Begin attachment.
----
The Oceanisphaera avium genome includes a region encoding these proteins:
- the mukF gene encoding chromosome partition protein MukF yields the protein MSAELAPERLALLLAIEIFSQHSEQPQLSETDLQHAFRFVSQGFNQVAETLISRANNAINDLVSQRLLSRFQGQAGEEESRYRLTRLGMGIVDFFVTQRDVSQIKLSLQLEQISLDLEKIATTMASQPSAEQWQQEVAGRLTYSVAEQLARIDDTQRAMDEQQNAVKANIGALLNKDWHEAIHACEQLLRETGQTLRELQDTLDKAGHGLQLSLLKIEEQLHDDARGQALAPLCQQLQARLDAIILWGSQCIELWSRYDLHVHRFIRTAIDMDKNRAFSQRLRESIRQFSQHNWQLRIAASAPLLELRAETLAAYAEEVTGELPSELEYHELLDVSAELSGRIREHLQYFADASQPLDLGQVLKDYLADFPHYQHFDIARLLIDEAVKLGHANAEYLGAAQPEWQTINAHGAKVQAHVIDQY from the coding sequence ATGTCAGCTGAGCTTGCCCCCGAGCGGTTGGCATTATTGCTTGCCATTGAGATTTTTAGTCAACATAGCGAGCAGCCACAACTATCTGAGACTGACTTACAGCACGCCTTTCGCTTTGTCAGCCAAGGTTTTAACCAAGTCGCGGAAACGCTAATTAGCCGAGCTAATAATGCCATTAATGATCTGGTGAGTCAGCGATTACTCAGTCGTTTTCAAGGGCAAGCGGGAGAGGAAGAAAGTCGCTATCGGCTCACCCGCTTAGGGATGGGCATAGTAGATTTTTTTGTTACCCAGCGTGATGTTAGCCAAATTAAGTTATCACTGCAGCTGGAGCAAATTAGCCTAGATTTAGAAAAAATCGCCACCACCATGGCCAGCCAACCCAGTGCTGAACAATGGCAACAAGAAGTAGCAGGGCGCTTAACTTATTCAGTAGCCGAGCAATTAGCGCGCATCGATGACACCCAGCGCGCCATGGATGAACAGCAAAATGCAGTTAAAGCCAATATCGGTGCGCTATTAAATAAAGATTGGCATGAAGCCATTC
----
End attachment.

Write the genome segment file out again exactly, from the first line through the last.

The Oceanisphaera avium genome includes a region encoding these proteins:
- the mukF gene encoding chromosome partition protein MukF yields the protein MSAELAPERLALLLAIEIFSQHSEQPQLSETDLQHAFRFVSQGFNQVAETLISRANNAINDLVSQRLLSRFQGQAGEEESRYRLTRLGMGIVDFFVTQRDVSQIKLSLQLEQISLDLEKIATTMASQPSAEQWQQEVAGRLTYSVAEQLARIDDTQRAMDEQQNAVKANIGALLNKDWHEAIHACEQLLRETGQTLRELQDTLDKAGHGLQLSLLKIEEQLHDDARGQALAPLCQQLQARLDAIILWGSQCIELWSRYDLHVHRFIRTAIDMDKNRAFSQRLRESIRQFSQHNWQLRIAASAPLLELRAETLAAYAEEVTGELPSELEYHELLDVSAELSGRIREHLQYFADASQPLDLGQVLKDYLADFPHYQHFDIARLLIDEAVKLGHANAEYLGAAQPEWQTINAHGAKVQAHVIDQY from the coding sequence ATGTCAGCTGAGCTTGCCCCCGAGCGGTTGGCATTATTGCTTGCCATTGAGATTTTTAGTCAACATAGCGAGCAGCCACAACTATCTGAGACTGACTTACAGCACGCCTTTCGCTTTGTCAGCCAAGGTTTTAACCAAGTCGCGGAAACGCTAATTAGCCGAGCTAATAATGCCATTAATGATCTGGTGAGTCAGCGATTACTCAGTCGTTTTCAAGGGCAAGCGGGAGAGGAAGAAAGTCGCTATCGGCTCACCCGCTTAGGGATGGGCATAGTAGATTTTTTTGTTACCCAGCGTGATGTTAGCCAAATTAAGTTATCACTGCAGCTGGAGCAAATTAGCCTAGATTTAGAAAAAATCGCCACCACCATGGCCAGCCAACCCAGTGCTGAACAATGGCAACAAGAAGTAGCAGGGCGCTTAACTTATTCAGTAGCCGAGCAATTAGCGCGCATCGATGACACCCAGCGCGCCATGGATGAACAGCAAAATGCAGTTAAAGCCAATATCGGTGCGCTATTAAATAAAGATTGGCATGAAGCCATTC